Memories can be modified when recalled. Experimental fear conditioning studies support that amygdala-localized fear memories are attenuated when reconsolidation is disrupted through extinction training immediately following memory activation. Recently, using functional brain imaging in individuals with lifelong spider fears, we demonstrated that fear memory activation followed by repeated exposure to feared cues after 10 min, thereby disrupting reconsolidation, attenuated activity in the amygdala during later re-exposure, and also facilitated approach behavior to feared cues. In contrast, repeated exposure 6 h after fear memory activation, allowing for reconsolidation, did not attenuate amygdala activity and resulted in less approach behavior as compared to the group that received disrupted reconsolidation. We here evaluated if these effects are stable after 6 months and found that amygdala activity was further reduced in both groups, with a tendency towards greater reductions in the 10 min than the 6 h group. Hence, disrupted reconsolidation results in long lasting attenuation of amygdala activity. The behavioral effect, with more approach towards previously feared cues, in the 10 min than the 6 h group also persisted. Thus, the brain effect of disrupted reconsolidation is stable over 6 months and the behavioral effect also remained. We therefore conclude that disrupted reconsolidation result in a long-lasting diminished fear memory representation in the amygdala which may have clinical importance.

Keywords
Reconsolidation disruption, Extinction, Exposure therapy, Amygdala, Approach behavior, Spider fear
National Category
Neurology
Identifiers
urn:nbn:se:uu:diva-315854 (URN)10.1016/j.bbr.2017.02.016 (DOI)000397691100016 ()28214541 (PubMedID)
Funder
Swedish Research Council, 2013-2825, 2012-00804The Swedish Brain Foundation, F02014-0151
Available from: 2017-02-21 Created: 2017-02-21 Last updated: 2018-06-26Bibliographically approved
Aarnio, M., Appel, L., Fredriksson, M., Gordh, T., Wolf, O., Sörensen, J., . . . Linnman, C. (2017). Visualization of painful inflammation in patients with pain after traumatic ankle sprain using [(11)C]-D-deprenyl PET/CT.. Scandinavian Journal of Pain, 17, 418-424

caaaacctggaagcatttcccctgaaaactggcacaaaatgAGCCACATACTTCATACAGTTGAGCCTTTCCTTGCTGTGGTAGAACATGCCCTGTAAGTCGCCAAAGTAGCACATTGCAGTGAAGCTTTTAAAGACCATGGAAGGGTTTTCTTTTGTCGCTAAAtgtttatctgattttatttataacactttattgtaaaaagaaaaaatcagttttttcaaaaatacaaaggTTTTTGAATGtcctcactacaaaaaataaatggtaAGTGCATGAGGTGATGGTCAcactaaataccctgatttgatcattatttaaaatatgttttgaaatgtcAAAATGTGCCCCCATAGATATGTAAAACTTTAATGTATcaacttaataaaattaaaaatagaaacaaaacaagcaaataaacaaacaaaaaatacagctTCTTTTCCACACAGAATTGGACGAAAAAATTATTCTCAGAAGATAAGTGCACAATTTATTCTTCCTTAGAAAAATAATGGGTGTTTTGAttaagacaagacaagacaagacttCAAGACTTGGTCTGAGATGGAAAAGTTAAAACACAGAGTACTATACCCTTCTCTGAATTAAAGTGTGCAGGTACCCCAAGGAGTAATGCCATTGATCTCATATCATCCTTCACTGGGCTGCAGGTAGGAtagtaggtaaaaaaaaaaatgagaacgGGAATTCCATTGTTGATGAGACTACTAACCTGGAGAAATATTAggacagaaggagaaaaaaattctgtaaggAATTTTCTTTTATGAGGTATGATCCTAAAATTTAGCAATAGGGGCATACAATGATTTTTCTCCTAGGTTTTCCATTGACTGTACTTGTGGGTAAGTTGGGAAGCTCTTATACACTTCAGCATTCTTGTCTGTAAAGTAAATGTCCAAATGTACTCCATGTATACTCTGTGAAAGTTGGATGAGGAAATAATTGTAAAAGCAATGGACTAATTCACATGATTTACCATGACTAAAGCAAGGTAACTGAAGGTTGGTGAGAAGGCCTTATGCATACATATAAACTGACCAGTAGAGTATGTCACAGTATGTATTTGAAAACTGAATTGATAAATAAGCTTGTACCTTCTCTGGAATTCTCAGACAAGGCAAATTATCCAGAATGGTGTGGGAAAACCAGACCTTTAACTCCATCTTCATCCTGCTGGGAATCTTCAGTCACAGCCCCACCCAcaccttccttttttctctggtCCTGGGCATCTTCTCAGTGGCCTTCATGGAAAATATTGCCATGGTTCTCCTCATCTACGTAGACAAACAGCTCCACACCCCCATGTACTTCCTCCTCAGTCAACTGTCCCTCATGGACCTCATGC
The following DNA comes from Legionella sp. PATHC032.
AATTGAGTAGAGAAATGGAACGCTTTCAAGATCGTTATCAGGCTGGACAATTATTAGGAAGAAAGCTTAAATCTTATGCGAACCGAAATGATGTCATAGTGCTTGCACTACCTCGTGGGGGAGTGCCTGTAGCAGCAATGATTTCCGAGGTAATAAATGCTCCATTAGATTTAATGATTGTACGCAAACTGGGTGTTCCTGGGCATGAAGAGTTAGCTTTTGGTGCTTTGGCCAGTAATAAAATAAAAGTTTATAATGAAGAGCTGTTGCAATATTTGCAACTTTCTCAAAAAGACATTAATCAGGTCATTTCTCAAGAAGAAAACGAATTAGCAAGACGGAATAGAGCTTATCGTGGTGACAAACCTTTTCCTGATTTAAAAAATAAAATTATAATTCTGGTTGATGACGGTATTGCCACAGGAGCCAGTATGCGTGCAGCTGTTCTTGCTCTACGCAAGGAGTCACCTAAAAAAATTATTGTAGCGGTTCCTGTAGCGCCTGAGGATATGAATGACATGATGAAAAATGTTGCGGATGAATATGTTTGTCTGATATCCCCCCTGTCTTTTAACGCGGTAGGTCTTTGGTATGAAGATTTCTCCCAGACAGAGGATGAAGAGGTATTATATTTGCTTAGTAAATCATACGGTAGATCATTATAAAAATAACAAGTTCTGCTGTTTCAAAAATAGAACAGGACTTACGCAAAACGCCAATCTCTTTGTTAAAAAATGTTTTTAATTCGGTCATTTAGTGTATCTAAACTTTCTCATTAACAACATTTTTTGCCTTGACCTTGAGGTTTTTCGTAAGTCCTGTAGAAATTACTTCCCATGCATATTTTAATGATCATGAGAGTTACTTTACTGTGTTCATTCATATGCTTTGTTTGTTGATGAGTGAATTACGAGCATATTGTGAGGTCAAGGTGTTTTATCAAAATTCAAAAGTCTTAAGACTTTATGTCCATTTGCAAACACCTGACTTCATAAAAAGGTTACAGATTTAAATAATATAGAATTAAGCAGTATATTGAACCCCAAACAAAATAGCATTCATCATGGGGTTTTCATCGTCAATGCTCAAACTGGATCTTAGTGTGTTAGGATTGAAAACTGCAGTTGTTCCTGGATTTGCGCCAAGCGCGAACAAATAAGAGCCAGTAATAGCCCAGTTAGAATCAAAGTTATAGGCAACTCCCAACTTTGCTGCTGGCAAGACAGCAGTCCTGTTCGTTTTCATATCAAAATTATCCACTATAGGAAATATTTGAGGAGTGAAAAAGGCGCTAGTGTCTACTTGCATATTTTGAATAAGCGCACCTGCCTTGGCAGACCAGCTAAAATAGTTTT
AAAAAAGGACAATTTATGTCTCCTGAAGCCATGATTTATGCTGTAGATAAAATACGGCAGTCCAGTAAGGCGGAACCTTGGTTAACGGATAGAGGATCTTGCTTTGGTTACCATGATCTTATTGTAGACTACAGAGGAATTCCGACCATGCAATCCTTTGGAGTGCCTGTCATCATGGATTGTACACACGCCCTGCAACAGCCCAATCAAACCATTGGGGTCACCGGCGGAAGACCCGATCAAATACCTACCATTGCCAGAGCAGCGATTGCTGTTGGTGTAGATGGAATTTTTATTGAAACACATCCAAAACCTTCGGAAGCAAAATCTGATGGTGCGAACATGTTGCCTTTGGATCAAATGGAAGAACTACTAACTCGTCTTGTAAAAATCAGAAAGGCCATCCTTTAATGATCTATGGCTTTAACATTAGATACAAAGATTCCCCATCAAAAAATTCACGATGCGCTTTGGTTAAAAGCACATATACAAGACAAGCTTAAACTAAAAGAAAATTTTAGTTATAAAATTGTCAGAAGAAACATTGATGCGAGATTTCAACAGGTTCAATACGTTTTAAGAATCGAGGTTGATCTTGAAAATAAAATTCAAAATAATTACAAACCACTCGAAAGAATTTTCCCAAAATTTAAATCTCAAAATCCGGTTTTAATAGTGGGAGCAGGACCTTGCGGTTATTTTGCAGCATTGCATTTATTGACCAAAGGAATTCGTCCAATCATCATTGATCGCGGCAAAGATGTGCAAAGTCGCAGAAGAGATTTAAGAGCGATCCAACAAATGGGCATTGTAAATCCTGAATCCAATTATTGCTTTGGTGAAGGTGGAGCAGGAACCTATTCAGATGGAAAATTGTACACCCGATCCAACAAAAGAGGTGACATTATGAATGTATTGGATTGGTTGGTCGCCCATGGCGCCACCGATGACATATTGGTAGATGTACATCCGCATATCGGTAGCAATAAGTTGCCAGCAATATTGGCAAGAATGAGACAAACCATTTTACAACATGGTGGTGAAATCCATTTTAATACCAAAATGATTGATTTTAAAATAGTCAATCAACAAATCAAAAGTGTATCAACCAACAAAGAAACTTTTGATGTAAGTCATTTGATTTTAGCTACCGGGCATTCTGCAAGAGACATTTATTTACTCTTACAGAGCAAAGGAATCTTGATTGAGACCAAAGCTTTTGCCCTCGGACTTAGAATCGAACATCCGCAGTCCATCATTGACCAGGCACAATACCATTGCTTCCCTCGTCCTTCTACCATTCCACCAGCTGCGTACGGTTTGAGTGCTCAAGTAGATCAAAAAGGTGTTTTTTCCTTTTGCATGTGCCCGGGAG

Open this publication in new window or tab >>Visualization of painful inflammation in patients with pain after traumatic ankle sprain using [(11)C]-D-deprenyl PET/CT.
Show others...
2017 (English)In: Scandinavian Journal of Pain, ISSN 1877-8860, E-ISSN 1877-8879, Vol. 17, p. 418-424Article in journal (Refereed) Published
Abstract [en]

BACKGROUND AND AIMS: Positron emission tomography (PET) with the radioligand [(11)C]-D-deprenyl has shown increased signal at location of pain in patients with rheumatoid arthritis and chronic whiplash injury. The binding site of [(11)C]-D-deprenyl in peripheral tissues is suggested to be mitochondrial monoamine oxidase in cells engaged in post-traumatic inflammation and tissue repair processes. The association between [(11)C]-D-deprenyl uptake and the transition from acute to chronic pain remain unknown. Further imaging studies of musculoskeletal pain at the molecular level would benefit from establishing a clinical model in a common and well-defined injury in otherwise healthy and drug-naïve subjects. The aim of this study was to investigate if [(11)C]-D-deprenyl uptake would be acutely elevated in unilateral ankle sprain and if tracer uptake would be reduced as a function of healing, and correlated with pain localizations and pain experience.

METHODS: Eight otherwise healthy patients with unilateral ankle sprain were recruited at the emergency department. All underwent [(11)C]-D-deprenyl PET/CT in the acute phase, at one month and 6-14 months after injury.

RESULTS: Acute [(11)C]-D-deprenyl uptake at the injury site was a factor of 10.7 (range 2.9-37.3) higher than the intact ankle. During healing, [(11)C]-D-deprenyl uptake decreased, but did not normalize until after 11 months. Patients experiencing persistent pain had prolonged [(11)C]-D-deprenyl uptake in painful locations.

CONCLUSIONS AND IMPLICATIONS: The data provide further support that [(11)C]-D-deprenyl PET can visualize, quantify and follow processes in peripheral tissue that may relate to soft tissue injuries, inflammation and associated nociceptive signaling. Such an objective correlate would represent a progress in pain research, as well as in clinical pain diagnostics and management.

Keywords
Ankle injuries, Carbon-11, Deprenyl, Inflammation, PET, Pain
National Category
Medical and Health Sciences
Identifiers
urn:nbn:se:uu:diva-333782 (URN)10.1016/j.sjpain.2017.10.008 (DOI)000419851500070 ()29126847 (PubMedID)
Available from: 2017-11-16 Created: 2017-11-16 Last updated: 2018-04-09Bibliographically approved
Organisations

Search in DiVA

Show all publications